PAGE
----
It’s not the end of the world. Sure, I’d rather spend the money on a nice outfit and some shoes. Or a lavish meal at a fufu steakhouse. Or fifteen orders of Vietnamese Pho. But at the end of the day, worst case scenario, if we have to pay it, the sky will not collapse upon our heads. It’s just frustrating. Unfairness is frustrating. Being on the phone with a squirmy baby, a hollering toddler belting out twinkle twinkle little star with the intensity paralleled only by a Metallica concert, while getting transferred from department to department until I’m back where I started – I might as well have had a conversation with my bathroom mirror for all the good this did me. Not a fun way to start off my morning.
I know some people are naturally centered and calm in the face of stresses both big and small, but I remain a work-in-progress as my natural inclination is to feel a hard knot of frustration building in my chest that even twenty-five koala bears doing incredibly cute things like chewing bamboo shoots while batting their eyes could not properly diffuse. And the problem with the frustration isn’t the frustrating thing itself, but the domino effect it can have on a day.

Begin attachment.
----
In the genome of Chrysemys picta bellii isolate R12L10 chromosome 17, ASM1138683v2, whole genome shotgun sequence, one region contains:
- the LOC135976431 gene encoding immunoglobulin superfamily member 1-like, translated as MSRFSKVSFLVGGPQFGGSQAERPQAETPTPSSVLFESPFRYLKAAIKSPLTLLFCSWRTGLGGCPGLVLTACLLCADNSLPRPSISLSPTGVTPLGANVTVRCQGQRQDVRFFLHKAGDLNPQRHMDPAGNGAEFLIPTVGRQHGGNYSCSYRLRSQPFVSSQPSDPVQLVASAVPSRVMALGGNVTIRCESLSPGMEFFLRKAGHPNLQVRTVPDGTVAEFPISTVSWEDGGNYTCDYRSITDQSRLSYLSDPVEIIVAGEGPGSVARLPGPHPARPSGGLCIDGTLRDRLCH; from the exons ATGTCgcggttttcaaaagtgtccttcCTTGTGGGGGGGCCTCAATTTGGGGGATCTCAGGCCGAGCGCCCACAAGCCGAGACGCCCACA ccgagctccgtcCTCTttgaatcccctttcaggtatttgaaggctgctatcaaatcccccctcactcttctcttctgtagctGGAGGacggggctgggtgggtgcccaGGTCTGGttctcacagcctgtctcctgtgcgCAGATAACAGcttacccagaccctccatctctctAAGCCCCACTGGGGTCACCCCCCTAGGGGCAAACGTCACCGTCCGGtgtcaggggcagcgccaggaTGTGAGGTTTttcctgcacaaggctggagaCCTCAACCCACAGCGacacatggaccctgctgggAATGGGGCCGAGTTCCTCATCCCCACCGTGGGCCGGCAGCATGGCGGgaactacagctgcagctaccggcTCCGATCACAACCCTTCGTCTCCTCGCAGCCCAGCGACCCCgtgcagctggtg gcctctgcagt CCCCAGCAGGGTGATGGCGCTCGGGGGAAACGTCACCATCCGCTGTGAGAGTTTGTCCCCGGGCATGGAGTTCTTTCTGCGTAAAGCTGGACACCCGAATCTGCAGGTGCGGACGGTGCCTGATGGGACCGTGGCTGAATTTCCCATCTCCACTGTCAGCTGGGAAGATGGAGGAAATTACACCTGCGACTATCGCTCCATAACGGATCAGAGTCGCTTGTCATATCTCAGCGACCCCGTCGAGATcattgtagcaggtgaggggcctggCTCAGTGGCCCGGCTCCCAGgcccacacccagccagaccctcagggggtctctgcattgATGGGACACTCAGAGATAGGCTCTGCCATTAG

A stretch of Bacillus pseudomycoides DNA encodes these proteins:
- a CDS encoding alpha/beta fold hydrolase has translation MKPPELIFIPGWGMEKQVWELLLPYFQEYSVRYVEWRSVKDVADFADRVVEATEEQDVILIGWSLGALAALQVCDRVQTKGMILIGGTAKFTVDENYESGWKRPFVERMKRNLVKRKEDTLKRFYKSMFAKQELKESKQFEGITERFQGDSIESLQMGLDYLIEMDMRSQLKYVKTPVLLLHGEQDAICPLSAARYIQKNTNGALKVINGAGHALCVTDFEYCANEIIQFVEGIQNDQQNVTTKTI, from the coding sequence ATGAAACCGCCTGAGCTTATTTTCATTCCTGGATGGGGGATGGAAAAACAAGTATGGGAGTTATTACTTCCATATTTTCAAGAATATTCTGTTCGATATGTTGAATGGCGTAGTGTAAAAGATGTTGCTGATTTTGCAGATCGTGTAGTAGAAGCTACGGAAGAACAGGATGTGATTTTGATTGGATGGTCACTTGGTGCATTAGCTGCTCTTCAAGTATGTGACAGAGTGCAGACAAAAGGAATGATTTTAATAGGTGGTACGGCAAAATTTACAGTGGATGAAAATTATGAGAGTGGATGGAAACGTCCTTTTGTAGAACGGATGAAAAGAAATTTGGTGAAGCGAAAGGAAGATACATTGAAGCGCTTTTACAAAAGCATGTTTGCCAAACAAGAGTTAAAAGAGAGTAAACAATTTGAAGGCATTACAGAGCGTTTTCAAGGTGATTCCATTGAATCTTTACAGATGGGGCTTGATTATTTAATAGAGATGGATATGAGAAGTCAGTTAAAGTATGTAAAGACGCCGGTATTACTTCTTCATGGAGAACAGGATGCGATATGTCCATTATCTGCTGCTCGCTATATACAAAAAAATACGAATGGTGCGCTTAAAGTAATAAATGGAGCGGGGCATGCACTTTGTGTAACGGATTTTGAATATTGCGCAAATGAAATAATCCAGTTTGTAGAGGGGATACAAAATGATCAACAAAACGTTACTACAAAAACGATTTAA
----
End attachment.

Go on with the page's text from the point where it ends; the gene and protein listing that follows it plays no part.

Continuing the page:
I often wonder about love after death.
After the bodies are buried, janazas are done, and people become memories – how do we love souls then? Is it in the past, like a faded memory? Does loving end when the grief ends? Can we continue to love, and have our lives shaped by that love, after the person is gone? What if…. they never actually really leave? How do we love through transitions into the hereafter?
This past July, I went to South Asia to caretake (“babysit”) my maternal grandfather for a couple of weeks while my aunt was out of town on business. He was a strong, tall, gregarious man, always the center of attention. He had just had his 86th birthday, and aging had taken its toll after the recent deaths of my Nani and two years later, my Ammu.